Note from BW of Brazil: As I have maintained for a long time, a key difference that I note between racist acts and racists in Brazil and in the US, is the manner in which people react once they have been exposed or in fact, expose themselves as racists. In the US, when white people are blatantly racist, they don’t try to hide the fact. They believe themselves to be superior to other racial groups and behave accordingly. If they stand for white supremacy, they will openly tell you so. Some of these people will march in rallies in support of the white race or white supremacy. Some masquerade in police uniforms and business suits. But you know where these people stand.
In Brazil, beliefs in white superiority are also very widespread. We see it so many ways, many of which I have already covered in numerous posts over the years. And even though most Brazilians also harbor beliefs of what group is the most beautiful, the most intelligent, etc., due to the nation’s rhetoric and false sense of a racial democracy that posits that all Br are equal, people may believe in superiority but don’t necessarily feel comfortable in defining themselves as racists.
In a number of posts, you will note how people can busted red-handed doing something that most black people would consider to be racist, but when confronted with the fact, they will deny being racist. They will quickly talk about having black friends, or dating black guys, not liking black people but liking black women, etc. These are the type of people who would probably belong to the stat that says 92% of Brazilians deny being racists but admit they know people that are racists. The danger is often not in what IS said but rather what isn’t. Which brings me to today’s piece.
After the violent murder of 19 or 25-year old (still not sure) Pedro Henrique Gonzaga last week in an Extra supercenter, many activists pointed out the fact that, just a few months previously, a number of white celebrities expressed sorrow over the treatment and killing of a dog in front of a supermarket in the city of Osasco back in December. The ironic thing is that these same people didn’t make any statements on the murder of Pedro Henrique last week. What’s the message here? One of the celebrities is long-time TV personalities Xuxa Meneghel, the same Xuxa to whom I referred to in 2015 when I wrote, “Dear white people: wearing an anti-racism t-shirt won’t change the system of white supremacy.” Needless to say, neither will sympathizing with a dog when tens of thousands of black youth are murdered in the streets of Brazil every year.
Let’s all join hands? AD Junior exposes celebrities with selective commotion
By Silvia Nascimento
We agree that racial democracy never existed, right? Now we have to keep our eyes open and let the cynicism aside with some slogans that viralizam (go viral) on the social networks, trying to sell an image of unity and collective compassion, which do not correspond to reality, such as the post-election impact phrase of the President Bolsonaro: Ninguém solta mão de ninguém (we will all join hands).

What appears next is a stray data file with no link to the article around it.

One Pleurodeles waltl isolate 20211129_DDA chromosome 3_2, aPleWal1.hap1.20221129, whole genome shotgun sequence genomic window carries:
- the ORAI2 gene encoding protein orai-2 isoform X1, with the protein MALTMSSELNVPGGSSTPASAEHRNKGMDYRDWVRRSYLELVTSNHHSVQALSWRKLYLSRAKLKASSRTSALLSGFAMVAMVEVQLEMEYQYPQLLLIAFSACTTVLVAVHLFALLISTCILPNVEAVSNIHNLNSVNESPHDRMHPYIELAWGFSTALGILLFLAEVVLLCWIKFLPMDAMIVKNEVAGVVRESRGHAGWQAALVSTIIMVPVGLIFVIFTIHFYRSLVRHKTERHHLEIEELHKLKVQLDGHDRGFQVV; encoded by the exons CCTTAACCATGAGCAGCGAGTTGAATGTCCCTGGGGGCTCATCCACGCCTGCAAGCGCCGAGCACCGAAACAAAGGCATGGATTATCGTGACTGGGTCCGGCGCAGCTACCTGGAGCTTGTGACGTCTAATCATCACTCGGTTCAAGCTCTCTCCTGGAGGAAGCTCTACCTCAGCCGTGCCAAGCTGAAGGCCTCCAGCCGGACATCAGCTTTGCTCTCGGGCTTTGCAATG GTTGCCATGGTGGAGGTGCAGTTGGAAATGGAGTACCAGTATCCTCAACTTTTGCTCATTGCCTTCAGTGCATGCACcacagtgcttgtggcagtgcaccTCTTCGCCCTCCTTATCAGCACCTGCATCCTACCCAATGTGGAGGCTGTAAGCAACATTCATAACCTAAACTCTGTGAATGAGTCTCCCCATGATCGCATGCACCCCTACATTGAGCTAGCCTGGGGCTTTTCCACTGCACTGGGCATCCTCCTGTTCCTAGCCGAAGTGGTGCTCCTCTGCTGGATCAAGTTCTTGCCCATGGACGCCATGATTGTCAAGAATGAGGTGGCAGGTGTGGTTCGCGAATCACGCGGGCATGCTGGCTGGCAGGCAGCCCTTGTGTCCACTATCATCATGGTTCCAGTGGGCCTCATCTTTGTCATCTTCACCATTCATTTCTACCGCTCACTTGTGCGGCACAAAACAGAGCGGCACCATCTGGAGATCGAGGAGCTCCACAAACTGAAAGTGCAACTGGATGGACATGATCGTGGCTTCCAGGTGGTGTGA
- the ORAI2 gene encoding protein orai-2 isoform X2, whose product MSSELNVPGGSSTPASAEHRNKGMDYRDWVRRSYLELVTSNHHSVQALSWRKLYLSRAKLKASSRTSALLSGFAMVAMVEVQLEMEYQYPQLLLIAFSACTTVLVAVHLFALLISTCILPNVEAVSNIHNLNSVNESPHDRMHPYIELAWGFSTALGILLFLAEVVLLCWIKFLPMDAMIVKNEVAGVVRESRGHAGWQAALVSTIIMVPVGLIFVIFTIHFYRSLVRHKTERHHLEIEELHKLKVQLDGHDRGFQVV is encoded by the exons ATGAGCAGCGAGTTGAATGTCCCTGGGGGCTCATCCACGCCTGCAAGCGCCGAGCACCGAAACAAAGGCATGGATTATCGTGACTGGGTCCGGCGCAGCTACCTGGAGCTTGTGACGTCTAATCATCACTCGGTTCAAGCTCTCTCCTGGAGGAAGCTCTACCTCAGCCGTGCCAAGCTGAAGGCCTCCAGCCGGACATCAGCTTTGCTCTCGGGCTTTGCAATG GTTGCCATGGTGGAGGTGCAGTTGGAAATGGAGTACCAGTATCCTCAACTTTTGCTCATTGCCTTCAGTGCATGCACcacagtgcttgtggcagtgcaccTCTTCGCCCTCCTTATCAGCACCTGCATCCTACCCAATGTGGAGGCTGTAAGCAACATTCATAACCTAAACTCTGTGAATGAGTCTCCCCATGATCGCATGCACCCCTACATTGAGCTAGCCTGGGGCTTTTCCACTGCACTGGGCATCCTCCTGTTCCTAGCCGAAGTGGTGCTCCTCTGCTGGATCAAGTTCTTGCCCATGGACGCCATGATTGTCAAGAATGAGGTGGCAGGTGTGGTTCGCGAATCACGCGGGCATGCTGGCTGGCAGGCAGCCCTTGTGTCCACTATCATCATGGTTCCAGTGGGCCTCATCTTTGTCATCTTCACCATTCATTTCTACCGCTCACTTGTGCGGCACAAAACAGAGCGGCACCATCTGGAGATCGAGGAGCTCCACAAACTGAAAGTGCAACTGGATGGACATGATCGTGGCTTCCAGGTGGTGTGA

The terror scene surrounding the murder of Pedro Gonzaga, on Thursday, February 14, in the Extra Supermarket in Rio de Janeiro, was one of the most talked about subjects in social networks, but the repercussion was much lower than the case of the dog killed at Carrefour in December of last year.
A fervent activist and one of the most respected black Internet influencers, AD Junior, spared no criticism of selective commotion, he used his social networks to compare Pedro’s case with that of the dog, both killed inside large supermarket chain stores.
I talked to him about it. He, in addition to TV host Xuxa and TV host/model Ana Hickmann, cited actress/TV host Luisa Mel, who defends animals fervently, but does not position herself in cases such as Pedro’s.
“Brazil feels sorry for only one group. You see, in the case of the Kiss nightclub that is remembered to this day because they were white, university students seen as the meritocratic future of our country. At no time was that fatality, of which I really feel for those families, forgotten and Fantástico (Globo TV news journal) remembered the incident a year later. Some time later, those black boys who took 119 shots in Costa Barros, had no homage or report of 10, 15 minutes,” he says.
He even highlights the genocídio negro (black genocide) that takes place in daylight, but Brazil pretends not to know about the severity. “When you say you don’t care about someone, it means they will not be missed. This is a plan of extermination that any foreigner who arrives in Brazil, automatically recognizes in what kind of society we are living.”
“We talk about order and progress and the only thing we are talking about is the following: order for blacks and poor and progress for meritocratic whites,” concludes the communicator.
Source: Mundo Negro
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